cjmcase

Filing 920080514

Opinion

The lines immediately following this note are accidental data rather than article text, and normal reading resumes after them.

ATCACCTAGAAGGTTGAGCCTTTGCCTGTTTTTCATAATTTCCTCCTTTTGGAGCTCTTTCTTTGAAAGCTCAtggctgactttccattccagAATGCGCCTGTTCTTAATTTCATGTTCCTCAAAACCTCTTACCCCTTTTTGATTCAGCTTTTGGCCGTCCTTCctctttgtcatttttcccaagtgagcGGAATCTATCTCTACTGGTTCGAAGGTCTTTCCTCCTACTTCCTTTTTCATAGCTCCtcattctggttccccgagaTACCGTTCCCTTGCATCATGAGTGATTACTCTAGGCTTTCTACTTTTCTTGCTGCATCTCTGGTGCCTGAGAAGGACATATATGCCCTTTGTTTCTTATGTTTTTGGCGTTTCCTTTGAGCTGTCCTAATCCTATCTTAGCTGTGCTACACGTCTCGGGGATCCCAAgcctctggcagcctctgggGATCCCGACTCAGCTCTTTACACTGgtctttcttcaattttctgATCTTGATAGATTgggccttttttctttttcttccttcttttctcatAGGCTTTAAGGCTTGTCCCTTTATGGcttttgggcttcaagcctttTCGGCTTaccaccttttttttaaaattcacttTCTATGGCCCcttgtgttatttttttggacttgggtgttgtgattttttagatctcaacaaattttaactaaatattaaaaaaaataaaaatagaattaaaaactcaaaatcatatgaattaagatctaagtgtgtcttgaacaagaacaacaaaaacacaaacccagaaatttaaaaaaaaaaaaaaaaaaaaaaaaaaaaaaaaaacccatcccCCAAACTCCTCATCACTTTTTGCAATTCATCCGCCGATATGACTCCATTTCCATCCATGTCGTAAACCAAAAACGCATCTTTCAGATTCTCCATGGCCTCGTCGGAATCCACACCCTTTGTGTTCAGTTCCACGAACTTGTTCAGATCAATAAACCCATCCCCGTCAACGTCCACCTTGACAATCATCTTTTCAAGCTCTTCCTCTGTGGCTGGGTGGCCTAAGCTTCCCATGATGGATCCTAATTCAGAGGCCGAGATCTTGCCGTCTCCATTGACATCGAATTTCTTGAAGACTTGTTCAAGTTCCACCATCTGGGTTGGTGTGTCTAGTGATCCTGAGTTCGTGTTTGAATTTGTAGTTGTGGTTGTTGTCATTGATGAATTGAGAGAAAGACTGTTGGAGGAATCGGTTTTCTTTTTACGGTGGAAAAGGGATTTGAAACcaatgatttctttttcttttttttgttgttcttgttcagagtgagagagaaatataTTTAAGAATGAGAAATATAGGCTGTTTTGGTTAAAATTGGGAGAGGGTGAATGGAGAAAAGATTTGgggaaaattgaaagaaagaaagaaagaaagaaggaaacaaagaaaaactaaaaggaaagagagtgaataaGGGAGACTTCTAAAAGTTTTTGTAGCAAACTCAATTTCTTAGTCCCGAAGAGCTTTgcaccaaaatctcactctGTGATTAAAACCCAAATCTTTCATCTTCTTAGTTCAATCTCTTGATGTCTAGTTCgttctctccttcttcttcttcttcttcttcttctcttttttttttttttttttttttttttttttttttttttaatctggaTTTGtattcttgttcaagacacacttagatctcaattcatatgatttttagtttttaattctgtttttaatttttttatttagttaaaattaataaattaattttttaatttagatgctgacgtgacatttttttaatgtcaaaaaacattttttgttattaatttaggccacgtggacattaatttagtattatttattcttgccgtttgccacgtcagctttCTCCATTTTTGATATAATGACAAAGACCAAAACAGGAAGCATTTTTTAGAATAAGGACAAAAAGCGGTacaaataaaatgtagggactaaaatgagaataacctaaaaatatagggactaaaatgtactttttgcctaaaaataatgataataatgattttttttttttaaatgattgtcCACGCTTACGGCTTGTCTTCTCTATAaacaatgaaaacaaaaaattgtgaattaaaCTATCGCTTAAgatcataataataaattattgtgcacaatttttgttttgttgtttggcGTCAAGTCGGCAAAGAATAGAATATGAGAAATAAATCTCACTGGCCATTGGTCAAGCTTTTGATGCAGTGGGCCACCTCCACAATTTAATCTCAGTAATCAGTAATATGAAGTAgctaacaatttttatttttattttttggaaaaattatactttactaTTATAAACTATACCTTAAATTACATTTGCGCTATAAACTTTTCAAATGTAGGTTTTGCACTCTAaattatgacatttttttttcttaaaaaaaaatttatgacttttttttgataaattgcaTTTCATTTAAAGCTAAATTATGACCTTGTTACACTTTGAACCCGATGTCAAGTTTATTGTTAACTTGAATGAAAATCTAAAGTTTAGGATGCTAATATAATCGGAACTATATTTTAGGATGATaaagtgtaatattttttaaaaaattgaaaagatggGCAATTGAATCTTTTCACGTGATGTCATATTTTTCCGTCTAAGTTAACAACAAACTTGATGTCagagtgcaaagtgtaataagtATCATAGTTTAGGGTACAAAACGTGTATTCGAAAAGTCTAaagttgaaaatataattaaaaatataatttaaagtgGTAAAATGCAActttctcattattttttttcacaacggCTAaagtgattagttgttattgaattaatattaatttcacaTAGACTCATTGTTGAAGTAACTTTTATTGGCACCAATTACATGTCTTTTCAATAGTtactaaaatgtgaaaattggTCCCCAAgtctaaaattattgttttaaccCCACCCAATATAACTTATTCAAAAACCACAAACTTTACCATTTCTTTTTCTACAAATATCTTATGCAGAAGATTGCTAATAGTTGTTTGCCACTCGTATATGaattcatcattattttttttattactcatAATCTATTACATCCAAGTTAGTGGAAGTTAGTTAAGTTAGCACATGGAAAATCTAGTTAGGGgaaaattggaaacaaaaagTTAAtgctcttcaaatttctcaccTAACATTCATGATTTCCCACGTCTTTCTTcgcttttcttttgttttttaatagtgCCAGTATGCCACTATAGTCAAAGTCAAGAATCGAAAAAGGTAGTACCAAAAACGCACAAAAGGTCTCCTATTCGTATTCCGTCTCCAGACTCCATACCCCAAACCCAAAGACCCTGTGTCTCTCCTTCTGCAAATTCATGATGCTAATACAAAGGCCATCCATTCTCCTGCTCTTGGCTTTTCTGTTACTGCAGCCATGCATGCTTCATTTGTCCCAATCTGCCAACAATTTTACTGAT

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FOR PUBLICATION JUDICIAL COUNCIL OF THE NINTH CIRCUIT IN RE COMPLAINT OF JUDICIAL MISCONDUCT No. 07-89012 ORDER Filed May 14, 2008 ORDER KOZINSKI, Chief Judge: A complaint of misconduct has been filed against a district judge and a magistrate judge of this circuit. Complainant, an attorney, makes allegations related to two proceedings: a civil case and an order suspending him from practicing law before the district court. 1. The civil case Complainant was the plaintiff in a civil case assigned to the subject district judge and referred to the subject magistrate judge. He alleges numerous instances of misconduct: both judges' discovery rulings, both judges' decisions to continue with the case after complainant filed a notice of appeal, and the district judge's decision to sanction complainant's failure to appear at a scheduled pre-trial conference. These charges are directly related to the merits of the judges' rulings in the underlying case, so they are dismissed. 28 U.S.C. 352(b)(1)(A)(ii); Rule 4(c)(1) of the Rules of the Judicial Council of the Ninth Circuit Governing Complaints of Judicial Misconduct or Disability (Misconduct Rules). A complaint of judicial misconduct is not the proper vehicle for 5761 5762 IN RE COMPLAINT OF JUDICIAL MISCONDUCT challenging a judge's rulings. See In re Charge of Judicial Misconduct, 685 F.2d 1226, 1227 (9th Cir. Jud. Council 1982). Complainant appealed and lost. Complainant also alleges that the judges "fixed" the case to cover up corruption in the state judicial system. But complainant hasn't included any objectively verifiable proof (for example, names of witnesses, recorded documents or transcripts) supporting this allegation, so there isn't sufficient evidence to raise an inference that misconduct occurred. The charge is therefore dismissed. 28 U.S.C. 352(b)(1)(A)(iii); Misconduct Rule 4(c)(3). 2. The order suspending complainant's admission to practice before the district court The supreme court of the state in which the district is located suspended complainant's license to practice law for two years. In response to the state suspension, the subject district judge ordered complainant to show cause why the district court should not also suspend complainant from practicing before it for the identical period. Complainant filed a response, but the district judge suspended complainant from practice in the district court on the ground that complainant hadn't responded to the show-cause order. Complainant informed the court that he had indeed filed a timely response, and moved to rescind the order suspending his admission to practice. The district judge granted that motion in a written order, explaining that complainant's response had been "inadvertently filed in [the pending civil] case in which he is a plaintiff." The district judge then considered the merits of complainant's response to the show-cause order, rejected complainant's arguments and again suspended him. Complainant appealed that order and lost again. Complainant alleges that the district judge was "lying" in his first order when he stated that complainant had not filed a response to the show-cause order. A limited inquiry was IN RE COMPLAINT OF JUDICIAL MISCONDUCT 5763 conducted into this charge. A note in the district court's case file confirms what the district judge reported in his order granting the motion to rescind: Complainant's response to the show-cause order was initially misfiled in the civil case discussed above, which was then pending before the district judge. The docket in the civil case also shows that the response was misfiled there. There is no reason to think that what happened here was anything other than an unintended filing mistake--the kind of error that will inevitably happen from time to time, and that can easily be corrected. Complainant hasn't included any objectively verifiable proof that the district judge had anything to do with the filing mistake, nor that he knew about the mistake and was "lying" when he ruled that complainant hadn't responded to the show-cause order. There isn't sufficient evidence to raise an inference that misconduct occurred, so this charge is dismissed. 28 U.S.C. 352(b)(1)(A)(iii); Misconduct Rule 4(c)(3). Complainant also alleges that the district judge refused to assign a docket number to the disciplinary matter. Here again, a limited inquiry was conducted into the charge; that inquiry revealed that it is the district court's normal practice not to assign docket numbers to disciplinary matters. The records of these matters are instead kept in the clerk's office, where they are filed under the attorney's name. This practice isn't remotely "prejudicial to the effective and expeditious administration of the business of the courts," so this charge is dismissed. Misconduct Rule 4(c)(2)(A); see 28 U.S.C. 351(a). Once complainant filed an appeal of the district judge's order suspending him, the district court did open a docket in order to facilitate the appeal process. Complainant alleges that this newly opened docket was "[f]alsified." A limited inquiry was conducted into this charge as well, and revealed that all the orders and motions described above were filed on the same date. However, the documents in the case file are datestamped with the dates on which they were actually filed, and the identically dated entries on the docket reflect the fact that 5764 IN RE COMPLAINT OF JUDICIAL MISCONDUCT the docket was opened after the documents had all been filed. The true state of affairs is clearly reflected in the record. There's no factual foundation for the charge that the district judge "[f]alsified" the record, so this charge is dismissed. 28 U.S.C. 352(b)(1)(B). Complainant alleges that the district judge hid evidence and refused to consider it. But the evidence that complainant refers to are documents concerning his state disciplinary proceedings, which bear the state court caption. There is no reason these documents would appear in the district court's case file. Complainant doesn't say when he mailed these documents, but they are dated long after the district judge filed his order. There was no way they could have arrived at the district court in time for the district judge to consider them. There isn't sufficient evidence to raise an inference that misconduct occurred as to these documents, so this charge is dismissed. 28 U.S.C. 352(b)(1)(A)(iii); Misconduct Rule 4(c)(3). Complainant also alleges that the district judge prevented other copies of these state-court documents, which complainant mailed to other federal judges in the district, from reaching their intended recipients. He alleges that the subject judge tore one of the documents and mailed it back to him, intending thereby to "intimidate" him. However, complainant provides no objectively verifiable proof that his mailings didn't reach the other judges, nor that the district judge interfered in any way with their delivery. Although petitioner includes a picture of the torn document and an envelope addressed to him from the district court, there is nothing to indicate that the judge himself ordered the document returned or had anything to do with tearing it. Nor is there any support for complainant's odd notion that a torn document connotes an attempt to "intimidate" him. These charges are dismissed because there isn't sufficient evidence to raise an inference that misconduct occurred. 28 U.S.C. 352(b)(1)(A)(iii); Misconduct Rule 4(c)(3). IN RE COMPLAINT OF JUDICIAL MISCONDUCT 5765 Complainant alleges that the district judge took bribes, "framed" him and "fixed" the suspension of his admission to practice before the district court--all in retaliation for complainant's blowing the whistle on judicial corruption in the state judiciary. But complainant offers no objectively verifiable proof, so there isn't sufficient evidence to raise an inference that misconduct occurred. These charges are therefore dismissed. 28 U.S.C. 352(b)(1)(A)(iii); Misconduct Rule 4(c)(3). Complainant alleges that the magistrate judge committed misconduct by not reporting the district judge's misconduct. But, as explained above, complainant hasn't made a case that the district judge committed misconduct in the first place, so the magistrate judge had nothing to report. There isn't sufficient evidence to raise an inference that the magistrate judge committed misconduct, so this charge is dismissed. 28 U.S.C. 352(b)(1)(A)(iii); Misconduct Rule 4(c)(3). The heart of complainant's charge is that the state judiciary acted improperly by suspending his license to practice. But this complaint procedure applies only to federal judges, so his charges against the state judges are dismissed. Misconduct Rule 1(d). 3. Sanctions Complainant is an attorney, so he should know better than to file such an obviously frivolous and abusive complaint. He has wasted considerable judicial resources for no purpose whatsoever. The standards for filing a complaint of judicial misconduct have been established for decades, see, e.g., In re Charge of Judicial Misconduct, 685 F.2d at 1227, and complainant most likely knew, and certainly should have known, that the complaint he filed comes nowhere near stating a viable claim of judicial misconduct. See id. ("[A]ppellate review, not the procedures for judicial misconduct, [is] the proper remedy [for contesting judges' rulings.]"). A complaint of 5766 IN RE COMPLAINT OF JUDICIAL MISCONDUCT judicial misconduct is not a vehicle for a disappointed litigant to vent his anger by accusing judges of lying, taking bribes, fixing cases, falsifying records and committing other misdeeds for which complainant has not the least bit of evidence. A complaint of judicial misconduct is a court filing and is therefore subject to normal constraints on such filings, including the requirement of good faith and a proper factual foundation. Failure to observe these basic requirements of proper pleading may subject a complainant to sanctions. In re Doe, 70 F.3d 56, 60 (8th Cir. 1995); In re Sassower, 20 F.3d 42, 44 (2d Cir. Jud. Council 1994); In re Complaint of Judicial Misconduct, 2 Cl. Ct. 255, 258-62 (1983). Complainant is therefore ordered to show cause why he should not be sanctioned by an order requiring him to obtain leave before filing any further misconduct complaints, see Sassower, 20 F.3d at 44, by the issuance of a public reprimand and/or by the imposition of a $1000 fine. Complainant has thirty days from the filing of this order to file a response, which shall comply with Fed. R. App. P. 32, except that it shall not exceed 4,000 words in length. Failure to file a timely response to this order will be construed as consent to the imposition of immediate sanctions. COMPLAINT DISMISSED. COMPLAINANT ORDERED TO SHOW CAUSE. PRINTED FOR ADMINISTRATIVE OFFICE--U.S. COURTS BY THOMSON REUTERS/WEST--SAN FRANCISCO The summary, which does not constitute a part of the opinion of the court, is copyrighted 2008 Thomson Reuters/West.